edited 14th May '11 12:32:37 PM by honorius

If any question why we died/ Tell them, because our fathers lied -Rudyard Kipling
You can only have the ends justify the means if you already know what both are, and can weigh a cost/benefit analysis for both.

Also, Machiavelli never said that.
 
 11 Enthryn, Sat, 14th May '11 12:39:19 PM from Earth Relationship Status: Having tea with Cthulhu
It's often difficult to make a precise assessment of consequences and possible courses of action, but you can work around your incomplete knowledge while still trying to get the best possible outcome. My point is that the consequences, not the nature of the action itself, should be the ultimate consideration.

Of course, this requires a way of determining which consequences are good. For this, I think it's best to just use people's own views as the measure; that is, instead of trying to define some universal concept of "pleasure" or "happiness", just consider what each individual wants and try to satisfy the most people to the greatest degree.

edited 14th May '11 12:42:07 PM by Enthryn

Prendre le bien, le mal et sans trier, accepter
Sans couvrir tes yeux, tout regarder.
 12 honorius, Sat, 14th May '11 12:58:00 PM from The Netherlands
The consequences always define the morality of the action. Is pulling the trigger on a gun a bad action? Not if you're target shooting, you will only hit a target. If you're aiming the gun at a human, it is, because you'll kill or hurt someone.
If any question why we died/ Tell them, because our fathers lied -Rudyard Kipling
 13 Enthryn, Sat, 14th May '11 1:12:46 PM from Earth Relationship Status: Having tea with Cthulhu
[up] Right, and going even further, killing or hurting someone isn't inherently wrong; it's wrong because people have a strong desire not to be hurt or killed themselves or to have the same happen to people they care about. However, in some exceptional circumstances, it can be necessary to prevent greater harm (e.g., injuring someone in self-defense).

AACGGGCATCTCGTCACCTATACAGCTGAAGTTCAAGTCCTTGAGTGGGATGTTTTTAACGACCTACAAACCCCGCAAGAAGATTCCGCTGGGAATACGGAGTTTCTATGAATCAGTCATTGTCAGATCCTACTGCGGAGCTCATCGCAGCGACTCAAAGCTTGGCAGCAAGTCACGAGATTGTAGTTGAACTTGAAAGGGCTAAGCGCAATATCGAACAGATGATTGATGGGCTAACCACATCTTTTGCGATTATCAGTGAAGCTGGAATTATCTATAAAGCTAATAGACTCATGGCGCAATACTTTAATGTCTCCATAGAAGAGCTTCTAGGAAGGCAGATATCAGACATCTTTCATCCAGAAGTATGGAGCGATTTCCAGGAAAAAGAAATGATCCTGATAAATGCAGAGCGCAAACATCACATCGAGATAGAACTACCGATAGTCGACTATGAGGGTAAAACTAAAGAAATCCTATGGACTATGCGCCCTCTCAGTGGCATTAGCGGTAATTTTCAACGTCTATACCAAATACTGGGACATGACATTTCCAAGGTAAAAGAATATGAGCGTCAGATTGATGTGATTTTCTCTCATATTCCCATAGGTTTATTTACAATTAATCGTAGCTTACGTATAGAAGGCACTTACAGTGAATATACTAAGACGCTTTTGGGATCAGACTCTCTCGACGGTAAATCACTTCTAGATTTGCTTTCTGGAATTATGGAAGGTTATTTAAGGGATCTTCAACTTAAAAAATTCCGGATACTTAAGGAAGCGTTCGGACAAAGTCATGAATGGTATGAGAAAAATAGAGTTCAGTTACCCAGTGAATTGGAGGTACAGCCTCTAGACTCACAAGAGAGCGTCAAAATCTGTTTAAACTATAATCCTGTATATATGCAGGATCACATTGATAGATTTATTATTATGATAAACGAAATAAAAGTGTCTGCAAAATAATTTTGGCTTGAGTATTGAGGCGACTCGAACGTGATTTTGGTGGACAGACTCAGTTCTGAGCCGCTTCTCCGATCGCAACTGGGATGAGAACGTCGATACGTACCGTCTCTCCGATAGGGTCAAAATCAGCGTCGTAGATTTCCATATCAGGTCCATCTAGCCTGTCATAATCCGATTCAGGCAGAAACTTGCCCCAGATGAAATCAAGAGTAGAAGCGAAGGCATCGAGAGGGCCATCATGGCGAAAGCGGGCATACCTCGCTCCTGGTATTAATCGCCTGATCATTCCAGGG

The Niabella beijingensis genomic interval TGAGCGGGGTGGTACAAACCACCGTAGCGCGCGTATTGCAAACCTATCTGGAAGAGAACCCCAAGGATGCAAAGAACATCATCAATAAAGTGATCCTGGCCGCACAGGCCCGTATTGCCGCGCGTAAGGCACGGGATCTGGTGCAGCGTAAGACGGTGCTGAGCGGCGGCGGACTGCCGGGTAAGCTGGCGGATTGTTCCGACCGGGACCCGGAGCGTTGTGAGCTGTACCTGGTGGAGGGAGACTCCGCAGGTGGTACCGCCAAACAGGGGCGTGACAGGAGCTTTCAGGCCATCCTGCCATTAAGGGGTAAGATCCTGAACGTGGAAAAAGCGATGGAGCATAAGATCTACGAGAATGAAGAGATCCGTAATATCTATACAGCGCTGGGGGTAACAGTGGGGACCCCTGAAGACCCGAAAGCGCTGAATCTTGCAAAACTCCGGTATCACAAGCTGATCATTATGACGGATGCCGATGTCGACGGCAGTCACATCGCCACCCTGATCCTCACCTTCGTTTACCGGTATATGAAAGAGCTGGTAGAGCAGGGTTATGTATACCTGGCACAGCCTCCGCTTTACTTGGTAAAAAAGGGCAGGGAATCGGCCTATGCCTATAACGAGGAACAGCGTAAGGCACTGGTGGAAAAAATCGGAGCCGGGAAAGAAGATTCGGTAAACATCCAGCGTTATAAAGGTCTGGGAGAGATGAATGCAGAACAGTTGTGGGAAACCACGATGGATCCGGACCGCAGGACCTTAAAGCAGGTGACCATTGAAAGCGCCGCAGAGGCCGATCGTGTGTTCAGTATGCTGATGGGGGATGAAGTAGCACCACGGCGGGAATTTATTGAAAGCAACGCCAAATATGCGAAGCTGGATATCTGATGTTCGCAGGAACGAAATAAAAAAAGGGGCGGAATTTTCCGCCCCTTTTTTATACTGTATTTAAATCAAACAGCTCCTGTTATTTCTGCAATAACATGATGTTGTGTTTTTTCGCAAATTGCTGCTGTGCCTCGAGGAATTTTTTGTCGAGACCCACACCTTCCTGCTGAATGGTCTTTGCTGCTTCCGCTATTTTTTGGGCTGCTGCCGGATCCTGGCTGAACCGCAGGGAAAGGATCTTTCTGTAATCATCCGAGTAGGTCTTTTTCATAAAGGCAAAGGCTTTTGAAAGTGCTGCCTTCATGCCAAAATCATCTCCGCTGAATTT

Prendre le bien, le mal et sans trier, accepter
Sans couvrir tes yeux, tout regarder.
 14 honorius, Sat, 14th May '11 1:14:57 PM from The Netherlands
Yeah. Which goes back to The Golden Rule.

edit: its also why I view euthanasia as morally correct. Ending someones life isn't inherently wrong, it is because the person don't wants his life to be ended. If the patient wants it to be ended, killing him/her stops being wrong.

edited 14th May '11 1:18:40 PM by honorius

If any question why we died/ Tell them, because our fathers lied -Rudyard Kipling
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edited 14th May '11 1:20:15 PM by Medinoc

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 16 honorius, Sat, 14th May '11 2:22:02 PM from The Netherlands
but that would be an infinite regress
If any question why we died/ Tell them, because our fathers lied -Rudyard Kipling
 17 joeyjojo, Sat, 14th May '11 2:45:32 PM from The Magic Land Of Oz Relationship Status: Get out of here, STALKER
Storm the bastille!
@OP: most people would disagree with such an hardline but IMHO the answer is a firm no
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The end does not justify the means.

As it is only said when the means need a justification. Indicating they are not justified in and of them selves. In other words: You only need a justification if there's something wrong with what you are doing in the first place.